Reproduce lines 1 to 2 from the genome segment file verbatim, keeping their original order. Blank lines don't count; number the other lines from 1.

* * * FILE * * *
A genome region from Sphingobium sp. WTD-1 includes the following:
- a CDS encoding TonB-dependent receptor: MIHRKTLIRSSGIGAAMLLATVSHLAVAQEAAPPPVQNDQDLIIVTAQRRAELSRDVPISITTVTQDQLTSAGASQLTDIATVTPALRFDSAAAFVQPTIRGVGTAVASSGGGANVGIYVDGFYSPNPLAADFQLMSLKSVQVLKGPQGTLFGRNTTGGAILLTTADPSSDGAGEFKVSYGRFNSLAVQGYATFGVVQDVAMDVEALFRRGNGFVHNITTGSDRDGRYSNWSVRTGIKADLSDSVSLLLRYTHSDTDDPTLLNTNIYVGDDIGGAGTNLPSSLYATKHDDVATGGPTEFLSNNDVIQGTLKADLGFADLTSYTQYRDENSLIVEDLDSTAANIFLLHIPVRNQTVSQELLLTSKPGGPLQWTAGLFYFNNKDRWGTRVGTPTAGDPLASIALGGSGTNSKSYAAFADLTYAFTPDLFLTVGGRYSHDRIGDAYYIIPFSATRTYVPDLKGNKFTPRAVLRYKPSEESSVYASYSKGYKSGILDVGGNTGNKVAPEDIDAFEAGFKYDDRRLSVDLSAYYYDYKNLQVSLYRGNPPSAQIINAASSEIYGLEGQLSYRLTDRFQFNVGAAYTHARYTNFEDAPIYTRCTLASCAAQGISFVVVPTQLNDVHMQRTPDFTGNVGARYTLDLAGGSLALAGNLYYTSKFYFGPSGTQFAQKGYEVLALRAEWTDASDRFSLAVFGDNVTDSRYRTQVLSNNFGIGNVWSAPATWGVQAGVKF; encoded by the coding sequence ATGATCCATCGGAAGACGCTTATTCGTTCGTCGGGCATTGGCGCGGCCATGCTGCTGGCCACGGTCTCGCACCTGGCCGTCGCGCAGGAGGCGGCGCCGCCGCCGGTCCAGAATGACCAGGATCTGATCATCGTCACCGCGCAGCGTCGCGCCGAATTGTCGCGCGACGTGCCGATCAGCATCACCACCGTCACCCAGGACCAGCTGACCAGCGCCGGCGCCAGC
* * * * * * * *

A genome region from Sphingobium sp. WTD-1 includes the following:
- a CDS encoding TonB-dependent receptor: MIHRKTLIRSSGIGAAMLLATVSHLAVAQEAAPPPVQNDQDLIIVTAQRRAELSRDVPISITTVTQDQLTSAGASQLTDIATVTPALRFDSAAAFVQPTIRGVGTAVASSGGGANVGIYVDGFYSPNPLAADFQLMSLKSVQVLKGPQGTLFGRNTTGGAILLTTADPSSDGAGEFKVSYGRFNSLAVQGYATFGVVQDVAMDVEALFRRGNGFVHNITTGSDRDGRYSNWSVRTGIKADLSDSVSLLLRYTHSDTDDPTLLNTNIYVGDDIGGAGTNLPSSLYATKHDDVATGGPTEFLSNNDVIQGTLKADLGFADLTSYTQYRDENSLIVEDLDSTAANIFLLHIPVRNQTVSQELLLTSKPGGPLQWTAGLFYFNNKDRWGTRVGTPTAGDPLASIALGGSGTNSKSYAAFADLTYAFTPDLFLTVGGRYSHDRIGDAYYIIPFSATRTYVPDLKGNKFTPRAVLRYKPSEESSVYASYSKGYKSGILDVGGNTGNKVAPEDIDAFEAGFKYDDRRLSVDLSAYYYDYKNLQVSLYRGNPPSAQIINAASSEIYGLEGQLSYRLTDRFQFNVGAAYTHARYTNFEDAPIYTRCTLASCAAQGISFVVVPTQLNDVHMQRTPDFTGNVGARYTLDLAGGSLALAGNLYYTSKFYFGPSGTQFAQKGYEVLALRAEWTDASDRFSLAVFGDNVTDSRYRTQVLSNNFGIGNVWSAPATWGVQAGVKF; encoded by the coding sequence ATGATCCATCGGAAGACGCTTATTCGTTCGTCGGGCATTGGCGCGGCCATGCTGCTGGCCACGGTCTCGCACCTGGCCGTCGCGCAGGAGGCGGCGCCGCCGCCGGTCCAGAATGACCAGGATCTGATCATCGTCACCGCGCAGCGTCGCGCCGAATTGTCGCGCGACGTGCCGATCAGCATCACCACCGTCACCCAGGACCAGCTGACCAGCGCCGGCGCCAGC